X-Men Season One

X-Men Season One
x-men season one review
  • North American Publisher / ISBN: Marvel - 978-0-7851-5645-1
  • Release date: 2012
  • UPC: 9780785156451
  • Contains adult content?: no
  • Does this pass the Bechdel test?: no
  • Positive minority portrayal?: no
  • CATEGORIES: Superhero

The X-Men is one title in the Marvel stable that has constantly evolved over the years, the team morphing and mutating (sorry for the pun) from one line-up to the next. Many writers have contributed stories from co-creator Stan Lee to Roy Thomas, Chris Claremont’s staggering sixteen years on the title to cement its popularity, not to mention the ground shaking changes Grant Morrison and Mark Millar brought with their incarnations. Among the notable artists contributing to the title were John Byrne, Dave Cockrum and Jim Lee, whose 1990s costume designs would become recognisable as a classic X-Men look. Into this impressive and very intimidating throng steps writer Dennis Hopeless and capable artist Jamie McKelvie to introduce Stan Lee and Jack Kirby’s original 1963 line-up to a new generation of fans in X-Men Season One.

It opens with the teenaged Jean Grey (Marvel Girl) in her first mission before flashing back to her arrival at Charles Xavier’s private school for ‘gifted’ youngsters. She meets the brooding Scott Summers (Cyclops), the vain Warren Worthington III (Angel), the genius/athlete Henry ‘Hank’ McCoy (Beast), and youthful prankster Bobby Drake (Iceman). Jean serves as narrator of the story, her sarcasm and irritation plain at being forced to do something she doesn’t want by a man she doesn’t know and has no idea what she is in for. It’s a new spin on old stories, with the personal interactions that make this work. From the X-Men’s first encounter with Magneto and their rivalry with the Brotherhood of Mutants, a teenage realism and attitude permeates.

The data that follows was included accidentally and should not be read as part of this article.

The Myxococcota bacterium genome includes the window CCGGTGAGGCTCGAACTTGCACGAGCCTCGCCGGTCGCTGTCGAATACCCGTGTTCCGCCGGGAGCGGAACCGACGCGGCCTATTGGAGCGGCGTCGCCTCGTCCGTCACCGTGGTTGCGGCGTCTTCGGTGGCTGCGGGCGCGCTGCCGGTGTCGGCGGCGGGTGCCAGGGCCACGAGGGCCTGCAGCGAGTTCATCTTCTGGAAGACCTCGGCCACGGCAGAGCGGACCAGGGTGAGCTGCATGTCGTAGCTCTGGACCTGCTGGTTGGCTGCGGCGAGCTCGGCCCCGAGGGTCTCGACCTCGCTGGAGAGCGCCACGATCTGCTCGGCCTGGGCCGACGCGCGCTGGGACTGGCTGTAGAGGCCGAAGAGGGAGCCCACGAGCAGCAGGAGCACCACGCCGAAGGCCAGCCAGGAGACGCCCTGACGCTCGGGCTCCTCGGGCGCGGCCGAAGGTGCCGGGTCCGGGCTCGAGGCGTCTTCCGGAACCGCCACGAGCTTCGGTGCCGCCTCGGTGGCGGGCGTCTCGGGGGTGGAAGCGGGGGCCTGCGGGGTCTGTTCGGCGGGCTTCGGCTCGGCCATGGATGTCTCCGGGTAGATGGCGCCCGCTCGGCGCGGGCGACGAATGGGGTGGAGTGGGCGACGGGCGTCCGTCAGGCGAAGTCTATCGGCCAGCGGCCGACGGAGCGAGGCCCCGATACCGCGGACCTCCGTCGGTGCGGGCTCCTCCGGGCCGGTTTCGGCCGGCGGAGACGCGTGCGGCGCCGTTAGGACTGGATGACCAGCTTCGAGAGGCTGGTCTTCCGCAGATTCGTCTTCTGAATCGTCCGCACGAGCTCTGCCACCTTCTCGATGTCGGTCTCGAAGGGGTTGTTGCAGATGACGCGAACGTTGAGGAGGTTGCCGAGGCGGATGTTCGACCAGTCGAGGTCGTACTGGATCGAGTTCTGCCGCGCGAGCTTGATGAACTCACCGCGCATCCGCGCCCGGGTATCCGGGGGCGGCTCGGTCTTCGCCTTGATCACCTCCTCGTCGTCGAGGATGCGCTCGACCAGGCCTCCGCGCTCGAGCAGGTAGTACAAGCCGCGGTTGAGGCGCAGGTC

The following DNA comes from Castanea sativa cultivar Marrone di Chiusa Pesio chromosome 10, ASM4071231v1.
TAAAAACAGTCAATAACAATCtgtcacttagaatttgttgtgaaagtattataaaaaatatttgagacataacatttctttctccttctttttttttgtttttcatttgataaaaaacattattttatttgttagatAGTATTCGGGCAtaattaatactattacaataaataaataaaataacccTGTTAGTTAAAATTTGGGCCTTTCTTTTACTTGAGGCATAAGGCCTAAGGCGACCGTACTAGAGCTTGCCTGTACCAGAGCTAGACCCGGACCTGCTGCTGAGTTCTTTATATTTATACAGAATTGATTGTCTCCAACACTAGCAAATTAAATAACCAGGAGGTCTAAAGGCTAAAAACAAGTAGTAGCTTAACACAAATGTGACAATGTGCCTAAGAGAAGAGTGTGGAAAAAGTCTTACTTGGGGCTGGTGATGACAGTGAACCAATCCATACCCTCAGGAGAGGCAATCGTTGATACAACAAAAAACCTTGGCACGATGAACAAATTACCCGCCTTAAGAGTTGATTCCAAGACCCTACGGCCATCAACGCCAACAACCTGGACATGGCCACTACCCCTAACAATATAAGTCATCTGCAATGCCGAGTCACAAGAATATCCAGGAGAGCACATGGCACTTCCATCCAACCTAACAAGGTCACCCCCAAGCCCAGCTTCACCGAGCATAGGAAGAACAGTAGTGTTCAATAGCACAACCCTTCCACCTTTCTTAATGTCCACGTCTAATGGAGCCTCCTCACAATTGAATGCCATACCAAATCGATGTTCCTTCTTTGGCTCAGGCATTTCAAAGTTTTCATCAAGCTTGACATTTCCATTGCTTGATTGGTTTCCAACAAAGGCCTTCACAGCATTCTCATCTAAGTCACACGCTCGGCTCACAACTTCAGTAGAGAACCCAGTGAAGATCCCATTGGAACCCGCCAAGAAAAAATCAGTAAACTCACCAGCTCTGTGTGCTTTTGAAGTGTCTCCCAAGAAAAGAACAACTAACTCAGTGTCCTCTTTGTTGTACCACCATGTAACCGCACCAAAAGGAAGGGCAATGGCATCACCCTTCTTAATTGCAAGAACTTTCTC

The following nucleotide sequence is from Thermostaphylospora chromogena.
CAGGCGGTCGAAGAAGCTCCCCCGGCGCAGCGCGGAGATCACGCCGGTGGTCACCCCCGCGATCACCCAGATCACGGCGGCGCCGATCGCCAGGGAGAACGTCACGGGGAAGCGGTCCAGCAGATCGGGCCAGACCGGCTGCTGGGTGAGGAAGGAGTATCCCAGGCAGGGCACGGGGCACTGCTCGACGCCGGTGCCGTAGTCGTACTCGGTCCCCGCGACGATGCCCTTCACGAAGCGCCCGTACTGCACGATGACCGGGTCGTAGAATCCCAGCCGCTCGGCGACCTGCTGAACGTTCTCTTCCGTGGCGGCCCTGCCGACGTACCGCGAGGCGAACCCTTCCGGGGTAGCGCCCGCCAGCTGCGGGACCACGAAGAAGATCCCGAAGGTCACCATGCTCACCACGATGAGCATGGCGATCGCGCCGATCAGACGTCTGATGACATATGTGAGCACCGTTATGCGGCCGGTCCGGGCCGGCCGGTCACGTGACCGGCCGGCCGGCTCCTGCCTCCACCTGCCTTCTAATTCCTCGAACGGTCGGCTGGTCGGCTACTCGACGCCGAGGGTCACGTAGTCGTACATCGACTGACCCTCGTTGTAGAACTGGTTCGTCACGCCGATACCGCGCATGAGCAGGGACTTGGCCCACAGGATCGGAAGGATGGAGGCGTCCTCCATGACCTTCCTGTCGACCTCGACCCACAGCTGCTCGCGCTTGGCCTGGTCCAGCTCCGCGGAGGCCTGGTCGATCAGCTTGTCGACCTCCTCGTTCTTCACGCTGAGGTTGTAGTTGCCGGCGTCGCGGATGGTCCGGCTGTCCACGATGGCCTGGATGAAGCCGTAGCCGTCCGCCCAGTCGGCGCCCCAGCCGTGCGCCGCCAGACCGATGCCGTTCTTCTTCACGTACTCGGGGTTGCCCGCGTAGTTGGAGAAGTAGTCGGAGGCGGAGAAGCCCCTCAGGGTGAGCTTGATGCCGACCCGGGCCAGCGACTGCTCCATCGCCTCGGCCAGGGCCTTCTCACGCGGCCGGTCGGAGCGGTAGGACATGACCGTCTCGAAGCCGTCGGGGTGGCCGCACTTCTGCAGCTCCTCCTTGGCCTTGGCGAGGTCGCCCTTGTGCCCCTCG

Jamie McKelvie brings a crisp, clear and visually impressive style to this modern interpretation of the original team. There is a lot of fun to be had as he brings the X-Men to life with his customary precision. They feel like real youngsters, hormone laden and prone to childish spats. Jean is your typical teenage girl who won’t back down and gives her opinion whether Xavier wants it or not. Bobby’s fascinated with girls and having fun, so a nice relationship develops between him and the older X-Men, especially Hank and Scott.

X-Men Season One is a well-rendered homage to Lee and Kirby’s origin story, though a few elements prevent it from being first-class. The plot rattles along too quickly, not fast enough to spoil team interactions, but the introduction of outside characters like the mutant brotherhood or missions in the Savage Land definitely intrude. Hopeless and McKelvie take pains to control the back and forward movement of the story, but it’s awkward as too much occurs over too short a period. McKelvie draws the original team costumes well, but the 1960s design still clashes against the modernity of 2012. Did Xavier spend all his money on the Danger Room then pick up the costumes from a second-hand sale at a theatre company? Hopeless even manages to squeeze in acerbic comments on the costume from his players. If they felt that strongly, enough other details have been altered, so were the original costume designs really necessary?

At the end of the day, very few young readers (and that’s who this is aimed at) are going to go to the source material.  if you insist on making sure your kids know the proper origins of the X-Men outside the film franchises, then this is a fun alternative.